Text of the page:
Cardiac Arrest vs. Heart Attack: What’s the difference?

We often use the terms “heart attack” and “cardiac arrest” interchangeably. However, these are 2 different conditions. While they are at times interlinked, they differ in cause and progression.

What is a cardiac arrest?

It is estimated that around 1000 Singaporeans die from cardiac arrest each year. It is known as an “electrical” problem — a sudden condition that occurs as a result of an electrical malfunction in the heart.

Our heartbeat starts with an electrical signal that commands the heart muscles to contract and pump blood to the heart itself and also the rest of our body in a coordinated fashion. When an abnormal electrical signal is produced, it causes an irregular heartbeat, clinically referred to as arrhythmia. When this happens, the normal pumping action of the heart is disrupted or even completely stopped. Consequently, this leads to a lack of blood flow to the brain, lungs, and other organs, which may cause immediate death. A fatal arrhythmia causing cardiac arrest is ventricular fibrillation; when not treated immediately the heart will stop.

diagram of healthy heart and heart with CAD

What is a heart attack?

Conversely, a heart attack is known as a “circulation” problem that progresses over time. A heart attack happens when parts of the heart are damaged due to a lack of blood flow.

The lack of blood flow is caused when the arteries supplying blood to your heart are blocked or narrowed. This is often caused by a buildup of fat and cholesterol, referred to as plaque. When a part of your heart muscle does not receive enough blood, that part starts to die. The longer it is left untreated, the more extensive the damage will be.

Heart attacks occur more frequently than sudden cardiac arrest. In fact, in 2018, there were 3.5 heart attacks per 1000 population in Singapore.

How are they linked?

Sudden cardiac arrest may happen during a heart attack or during recovery from a heart attack. Even if a cardiac arrest does not occur immediately, a heart attack increases the risk of sudden cardiac arrest.

Most heart attacks do not lead to cardiac arrest. But when a sudden cardiac arrest occurs, a heart attack is a common cause. Other causes include:

Why do I need to know the difference?

Understanding the differences will help you discern the best way to help someone who is experiencing a cardiac arrest or a heart attack. What is important for these conditions is that every single second matters. If you suspect someone experiencing either condition, immediately call 995.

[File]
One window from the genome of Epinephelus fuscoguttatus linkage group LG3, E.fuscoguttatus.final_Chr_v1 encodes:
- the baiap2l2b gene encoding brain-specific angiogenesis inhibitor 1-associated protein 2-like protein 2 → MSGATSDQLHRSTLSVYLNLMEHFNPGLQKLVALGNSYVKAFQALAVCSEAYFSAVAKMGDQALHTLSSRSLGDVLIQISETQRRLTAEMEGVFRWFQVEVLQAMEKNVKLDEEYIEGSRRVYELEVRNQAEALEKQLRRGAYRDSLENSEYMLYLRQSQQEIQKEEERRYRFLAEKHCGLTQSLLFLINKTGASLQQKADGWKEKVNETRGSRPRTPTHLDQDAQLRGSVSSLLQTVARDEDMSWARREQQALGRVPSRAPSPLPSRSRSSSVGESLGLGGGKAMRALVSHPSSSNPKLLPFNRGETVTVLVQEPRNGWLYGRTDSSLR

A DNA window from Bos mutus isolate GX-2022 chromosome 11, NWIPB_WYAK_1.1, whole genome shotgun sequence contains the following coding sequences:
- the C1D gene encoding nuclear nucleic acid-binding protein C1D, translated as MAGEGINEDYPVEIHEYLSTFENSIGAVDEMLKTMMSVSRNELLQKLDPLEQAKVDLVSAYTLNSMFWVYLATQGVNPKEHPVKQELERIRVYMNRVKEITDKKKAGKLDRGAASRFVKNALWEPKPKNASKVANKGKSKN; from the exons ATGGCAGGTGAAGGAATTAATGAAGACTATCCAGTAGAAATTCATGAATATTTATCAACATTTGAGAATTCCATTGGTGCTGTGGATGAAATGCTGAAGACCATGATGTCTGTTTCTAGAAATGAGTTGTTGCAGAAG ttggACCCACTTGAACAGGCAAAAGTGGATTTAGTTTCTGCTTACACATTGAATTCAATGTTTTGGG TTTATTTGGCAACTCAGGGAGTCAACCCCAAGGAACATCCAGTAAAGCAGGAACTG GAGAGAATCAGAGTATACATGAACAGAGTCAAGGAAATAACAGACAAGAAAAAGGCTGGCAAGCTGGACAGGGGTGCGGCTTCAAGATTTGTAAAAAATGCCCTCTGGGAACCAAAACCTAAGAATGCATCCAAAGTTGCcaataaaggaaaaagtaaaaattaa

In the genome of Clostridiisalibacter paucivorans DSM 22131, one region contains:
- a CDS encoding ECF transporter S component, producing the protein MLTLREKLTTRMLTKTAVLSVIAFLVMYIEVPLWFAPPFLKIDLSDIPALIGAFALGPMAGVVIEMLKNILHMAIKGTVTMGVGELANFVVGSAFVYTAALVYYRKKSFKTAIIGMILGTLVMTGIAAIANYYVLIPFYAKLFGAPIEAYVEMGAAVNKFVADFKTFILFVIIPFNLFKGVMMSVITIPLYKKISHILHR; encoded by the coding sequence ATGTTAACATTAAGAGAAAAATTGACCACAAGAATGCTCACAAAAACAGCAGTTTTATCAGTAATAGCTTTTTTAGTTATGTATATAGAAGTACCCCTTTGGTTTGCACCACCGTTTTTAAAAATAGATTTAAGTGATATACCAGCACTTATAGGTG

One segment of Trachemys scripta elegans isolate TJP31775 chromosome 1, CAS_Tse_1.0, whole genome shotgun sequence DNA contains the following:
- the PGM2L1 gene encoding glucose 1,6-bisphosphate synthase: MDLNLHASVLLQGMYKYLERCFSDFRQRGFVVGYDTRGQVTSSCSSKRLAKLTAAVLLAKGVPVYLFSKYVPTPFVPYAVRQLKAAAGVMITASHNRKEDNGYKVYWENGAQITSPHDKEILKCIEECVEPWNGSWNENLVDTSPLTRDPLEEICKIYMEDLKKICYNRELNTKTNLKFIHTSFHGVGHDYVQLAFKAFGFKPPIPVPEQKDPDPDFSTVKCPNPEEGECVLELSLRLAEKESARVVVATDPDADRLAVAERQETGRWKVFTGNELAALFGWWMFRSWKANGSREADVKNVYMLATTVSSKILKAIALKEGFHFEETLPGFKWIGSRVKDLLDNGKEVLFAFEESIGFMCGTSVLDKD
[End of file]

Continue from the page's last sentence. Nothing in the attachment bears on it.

So, how can I tell the difference between a heart attack and cardiac arrest?

Both these conditions may present similarly and as such your first response should be calling 995 to ensure that the person will get emergency medical help as soon as possible.

A cardiac arrest victim may turn unresponsive and stop breathing (or appear to be gasping for air) within a few seconds. This can happen suddenly and without prior warning signs or symptoms. Other signs include:

  • Loss of consciousness
  • The appearance of a seizure with the jerking of limbs
  • Rolling-up of the eyes

In contrast, a heart attack victim may have some warning symptoms. In the majority of cases, the symptoms may appear and build up over a few minutes to hours; some may even have warning symptoms days or weeks before the actual attack. These symptoms include:

  • Chest pain
  • Pain or intense discomfort around the upper body
  • Shortness of breath
  • Choking sensation
  • Nausea/vomiting
  • Heartburn/indigestion
  • Cold sweats
  • Feeling weak/lethargic
  • Palpitations
  • Giddiness
  • Back or jaw pain

Reacting to a cardiac arrest

A cardiac arrest is reversible, especially if it is treated within a few minutes. After calling 995, start CPR immediately. Most buildings in Singapore should also have an Automated External Defibrillator (AED), usually near the lift lobbies. You can also use the myResponder App to find the nearest AED. Use the AED as soon as possible while continuing to perform CPR until the ambulance arrives.

If not attended to promptly, within minutes, a cardiac arrest could quickly result in brain damage or even death.

Reacting to a heart attack

In the case of a heart attack, immediately call 995 to get an ambulance as soon as possible. Whenever possible, communicate the exact location so that medical help can be rendered immediately and during the journey to the hospital. Heart attack patients need emergency lifesaving treatment at the hospital as soon as possible.

If the patient develops a cardiac arrest, then start CPR immediately and get someone to fetch an AED while continuing to perform CPR until the ambulance arrives.


Recognising the signs and differences between cardiac arrest and a heart attack are a matter of life and death. Fast action is vital as every minute of delay in CPR and/or defibrillation via AED leads to a 7-10% decrease in survival.

As a guide, this is how you should respond:

  • Sudden unconsciousness 🡪 most likely a cardiac arrest
    • Call 995
    • Start CPR immediately
    • Attract attention and get someone to find an AED as soon as possible
  • Conscious with symptoms 🡪 most likely a heart attack
    • Call 995
    • Stay with patient until emergency help arrives

Remember, fast action saves lives.

How can we help you?

We offer consultation for a comprehensive range of cardiac diagnostic tests and treatment plans.

Dr Joshua Loh

Senior Consultant Interventional Cardiologist

Medical Director at Capital Heart Centre, Dr Joshua Loh has more than 15 years of experience in the field of cardiology.

He is experienced in the treatment of complex coronary and interventional procedures.



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